It is believed that Trakl wrote the poem shortly following the battle of Grodek. In the chaotic aftermath of the carnage, he had been assigned to care for nearly a hundred critically injured soldiers crowded into a barn. Alone with the wounded and dying, as night fell Trakl heard a shot and found that one of the sufferers had shot himself in the head. Seeking to escape the gruesome scene, he fled outside, only to be confronted with the swinging corpses of civilians hanging from the trees.  Shortly after, in early October of 1914, Trakl himself attempted suicide. He was diagnosed with dementia praecox (schizophrenia) and sent to a hospital near Krakow.  Three weeks later, on November 3, 1914, Trakl fatally overdosed on cocaine. 

In a letter written near the end of his short life, Trakl wrote, “It is a nameless unhappiness when one’s world breaks in two.”†† In “Eastern Front” and other poems, Trakl struggles to communicate the unhappiness that cannot be named, the deep sorrows of a world torn apart by war.

*Twenty Poems of George Trakl, James Wright and Robert Bly, p. 4.
†“Review: To the Silenced, Selected Poems of Georg Trakl,” Stephen Watts.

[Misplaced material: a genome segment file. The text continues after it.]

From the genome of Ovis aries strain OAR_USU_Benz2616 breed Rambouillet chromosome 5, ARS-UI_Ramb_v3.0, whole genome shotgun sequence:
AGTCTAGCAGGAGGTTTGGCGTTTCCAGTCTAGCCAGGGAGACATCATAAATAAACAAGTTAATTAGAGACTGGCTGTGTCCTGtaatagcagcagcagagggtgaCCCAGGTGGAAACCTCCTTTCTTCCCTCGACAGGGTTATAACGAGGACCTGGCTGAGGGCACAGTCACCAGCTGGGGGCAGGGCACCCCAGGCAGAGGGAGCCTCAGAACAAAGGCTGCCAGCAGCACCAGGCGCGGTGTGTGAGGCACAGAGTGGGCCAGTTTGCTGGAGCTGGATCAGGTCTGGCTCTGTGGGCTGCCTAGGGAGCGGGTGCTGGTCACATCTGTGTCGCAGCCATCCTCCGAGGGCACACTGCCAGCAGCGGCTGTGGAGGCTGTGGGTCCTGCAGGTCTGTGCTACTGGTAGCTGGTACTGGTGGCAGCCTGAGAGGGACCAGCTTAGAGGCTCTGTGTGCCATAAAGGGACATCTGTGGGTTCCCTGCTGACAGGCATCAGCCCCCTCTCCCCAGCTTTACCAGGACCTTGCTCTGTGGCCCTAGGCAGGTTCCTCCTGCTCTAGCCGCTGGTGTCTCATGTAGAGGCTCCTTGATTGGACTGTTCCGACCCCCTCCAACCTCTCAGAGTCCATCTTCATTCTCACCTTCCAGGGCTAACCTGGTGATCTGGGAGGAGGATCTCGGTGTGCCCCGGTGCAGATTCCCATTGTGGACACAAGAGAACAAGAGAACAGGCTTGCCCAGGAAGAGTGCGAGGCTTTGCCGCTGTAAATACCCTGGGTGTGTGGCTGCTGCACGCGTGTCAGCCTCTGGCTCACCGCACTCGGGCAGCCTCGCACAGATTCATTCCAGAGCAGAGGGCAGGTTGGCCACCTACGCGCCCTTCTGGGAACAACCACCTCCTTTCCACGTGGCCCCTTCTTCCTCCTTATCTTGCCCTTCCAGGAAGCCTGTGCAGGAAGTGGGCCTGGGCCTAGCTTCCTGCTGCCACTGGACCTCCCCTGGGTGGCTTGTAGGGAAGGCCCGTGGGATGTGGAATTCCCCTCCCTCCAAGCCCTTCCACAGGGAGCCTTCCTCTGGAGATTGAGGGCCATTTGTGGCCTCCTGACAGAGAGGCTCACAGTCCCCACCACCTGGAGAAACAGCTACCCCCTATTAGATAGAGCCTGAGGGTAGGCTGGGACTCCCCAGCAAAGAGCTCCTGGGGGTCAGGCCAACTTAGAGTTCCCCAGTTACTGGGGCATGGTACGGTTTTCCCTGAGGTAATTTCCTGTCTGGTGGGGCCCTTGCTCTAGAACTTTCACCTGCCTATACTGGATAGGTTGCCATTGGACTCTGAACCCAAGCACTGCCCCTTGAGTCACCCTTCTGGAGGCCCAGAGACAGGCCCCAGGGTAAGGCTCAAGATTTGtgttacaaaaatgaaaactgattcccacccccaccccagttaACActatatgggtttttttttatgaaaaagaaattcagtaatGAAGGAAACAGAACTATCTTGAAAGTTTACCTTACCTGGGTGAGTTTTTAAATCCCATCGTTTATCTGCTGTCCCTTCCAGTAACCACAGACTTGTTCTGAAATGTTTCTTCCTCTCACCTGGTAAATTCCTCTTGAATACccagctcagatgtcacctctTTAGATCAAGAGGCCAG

††Quoted in 1910: The Emancipation of Dissonance, Thomas Harrison, p. 45


    


Wednesday, January 18, 2017

Rain on your old tin hat


 
John Hunter Wickersham

“The A.E.F. was about the most sentimental outfit that ever lived.  Most of it—so it seemed to anyone who served on the staff of The Stars and Stripes—wrote poetry.  All of it read poetry.”                                                            --John T. Winterich, Yanks: A.E.F. Verse, 1919

While many American Doughboys of the First World War were poets, only 119 were awarded America’s highest military decoration, the Congressional Medal of Honor.  Lt. John Hunter Wickersham was both a poet and a CMH hero. 

In the first week of September 1918, American forces prepared to attack German positions in the St. Mihiel sector of northeastern France. The historian of the 353rd Regiment, 89th Division, recalled, “Each day had brought increasing signs of ‘something doin’ in the near future….Big guns were being pulled into place day and night….At dusk [Sept 11th] the different outfits began to move to their jumping off places.  The roads were crowded with men….It was a dark night; a cold rain was falling—now a drizzle, now a downpour; the bottom of the trenches held water ankle deep.”

Perhaps crouched in a mud-filled trench waiting for H-Hour (the term was first used in the battle), John Wickersham wrote his last letter home. In the note to his mother, he included a poem, most probably untitled. By the time his mother received his letter, her son was dead. The poem first appeared in a small Oregon newspaper the St. Helen’s Mist on 13 December, 1918. The paper noted that the author had been killed in battle and gave it the title “Its Patter Touches the Heart”; Wickersham's aunt and uncle had shared the poem. In later anthologies, the poem appears as “Raindrops on your old tin hat.”

The mist hangs low and quiet on a ragged line of hills,
There's a whispering of wind across the flat,
You'd be feeling kind of lonesome if it wasn't for one thing--